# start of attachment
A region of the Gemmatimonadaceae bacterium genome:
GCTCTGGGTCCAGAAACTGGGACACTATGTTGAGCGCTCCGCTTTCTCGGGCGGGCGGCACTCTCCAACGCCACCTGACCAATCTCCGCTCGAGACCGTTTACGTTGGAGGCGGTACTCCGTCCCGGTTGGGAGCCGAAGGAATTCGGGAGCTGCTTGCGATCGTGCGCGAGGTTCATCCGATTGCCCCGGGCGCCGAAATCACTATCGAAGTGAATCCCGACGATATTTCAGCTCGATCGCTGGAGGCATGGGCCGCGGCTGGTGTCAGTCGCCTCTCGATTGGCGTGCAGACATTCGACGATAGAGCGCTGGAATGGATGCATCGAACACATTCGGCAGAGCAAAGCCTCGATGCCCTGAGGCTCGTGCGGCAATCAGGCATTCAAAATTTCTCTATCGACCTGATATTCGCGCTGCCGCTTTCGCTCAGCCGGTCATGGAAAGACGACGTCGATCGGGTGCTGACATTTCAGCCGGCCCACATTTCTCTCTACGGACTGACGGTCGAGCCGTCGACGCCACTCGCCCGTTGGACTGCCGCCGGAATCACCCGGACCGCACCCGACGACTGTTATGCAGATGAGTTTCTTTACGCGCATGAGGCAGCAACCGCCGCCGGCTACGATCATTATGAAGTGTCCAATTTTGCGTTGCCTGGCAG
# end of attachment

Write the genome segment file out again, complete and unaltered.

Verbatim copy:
A region of the Gemmatimonadaceae bacterium genome:
GCTCTGGGTCCAGAAACTGGGACACTATGTTGAGCGCTCCGCTTTCTCGGGCGGGCGGCACTCTCCAACGCCACCTGACCAATCTCCGCTCGAGACCGTTTACGTTGGAGGCGGTACTCCGTCCCGGTTGGGAGCCGAAGGAATTCGGGAGCTGCTTGCGATCGTGCGCGAGGTTCATCCGATTGCCCCGGGCGCCGAAATCACTATCGAAGTGAATCCCGACGATATTTCAGCTCGATCGCTGGAGGCATGGGCCGCGGCTGGTGTCAGTCGCCTCTCGATTGGCGTGCAGACATTCGACGATAGAGCGCTGGAATGGATGCATCGAACACATTCGGCAGAGCAAAGCCTCGATGCCCTGAGGCTCGTGCGGCAATCAGGCATTCAAAATTTCTCTATCGACCTGATATTCGCGCTGCCGCTTTCGCTCAGCCGGTCATGGAAAGACGACGTCGATCGGGTGCTGACATTTCAGCCGGCCCACATTTCTCTCTACGGACTGACGGTCGAGCCGTCGACGCCACTCGCCCGTTGGACTGCCGCCGGAATCACCCGGACCGCACCCGACGACTGTTATGCAGATGAGTTTCTTTACGCGCATGAGGCAGCAACCGCCGCCGGCTACGATCATTATGAAGTGTCCAATTTTGCGTTGCCTGGCAG